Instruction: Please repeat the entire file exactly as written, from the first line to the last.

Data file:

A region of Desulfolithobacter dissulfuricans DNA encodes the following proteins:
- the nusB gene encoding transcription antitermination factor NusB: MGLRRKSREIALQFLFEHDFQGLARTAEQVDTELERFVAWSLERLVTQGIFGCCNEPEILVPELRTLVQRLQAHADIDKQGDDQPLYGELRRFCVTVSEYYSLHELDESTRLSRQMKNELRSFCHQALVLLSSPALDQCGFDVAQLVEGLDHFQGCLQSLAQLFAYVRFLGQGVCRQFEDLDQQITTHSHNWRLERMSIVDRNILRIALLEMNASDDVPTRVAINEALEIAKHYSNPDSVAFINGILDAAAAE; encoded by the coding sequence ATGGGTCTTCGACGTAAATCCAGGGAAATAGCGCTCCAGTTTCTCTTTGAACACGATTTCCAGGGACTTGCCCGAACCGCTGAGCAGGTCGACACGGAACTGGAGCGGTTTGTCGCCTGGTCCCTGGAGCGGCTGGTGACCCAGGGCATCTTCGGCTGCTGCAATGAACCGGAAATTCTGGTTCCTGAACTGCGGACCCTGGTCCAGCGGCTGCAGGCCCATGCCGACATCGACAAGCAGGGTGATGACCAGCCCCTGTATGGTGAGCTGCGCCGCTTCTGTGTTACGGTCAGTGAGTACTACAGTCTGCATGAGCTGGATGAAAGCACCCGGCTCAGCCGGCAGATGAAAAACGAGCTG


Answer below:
A region of Desulfolithobacter dissulfuricans DNA encodes the following proteins:
- the nusB gene encoding transcription antitermination factor NusB: MGLRRKSREIALQFLFEHDFQGLARTAEQVDTELERFVAWSLERLVTQGIFGCCNEPEILVPELRTLVQRLQAHADIDKQGDDQPLYGELRRFCVTVSEYYSLHELDESTRLSRQMKNELRSFCHQALVLLSSPALDQCGFDVAQLVEGLDHFQGCLQSLAQLFAYVRFLGQGVCRQFEDLDQQITTHSHNWRLERMSIVDRNILRIALLEMNASDDVPTRVAINEALEIAKHYSNPDSVAFINGILDAAAAE; encoded by the coding sequence ATGGGTCTTCGACGTAAATCCAGGGAAATAGCGCTCCAGTTTCTCTTTGAACACGATTTCCAGGGACTTGCCCGAACCGCTGAGCAGGTCGACACGGAACTGGAGCGGTTTGTCGCCTGGTCCCTGGAGCGGCTGGTGACCCAGGGCATCTTCGGCTGCTGCAATGAACCGGAAATTCTGGTTCCTGAACTGCGGACCCTGGTCCAGCGGCTGCAGGCCCATGCCGACATCGACAAGCAGGGTGATGACCAGCCCCTGTATGGTGAGCTGCGCCGCTTCTGTGTTACGGTCAGTGAGTACTACAGTCTGCATGAGCTGGATGAAAGCACCCGGCTCAGCCGGCAGATGAAAAACGAGCTG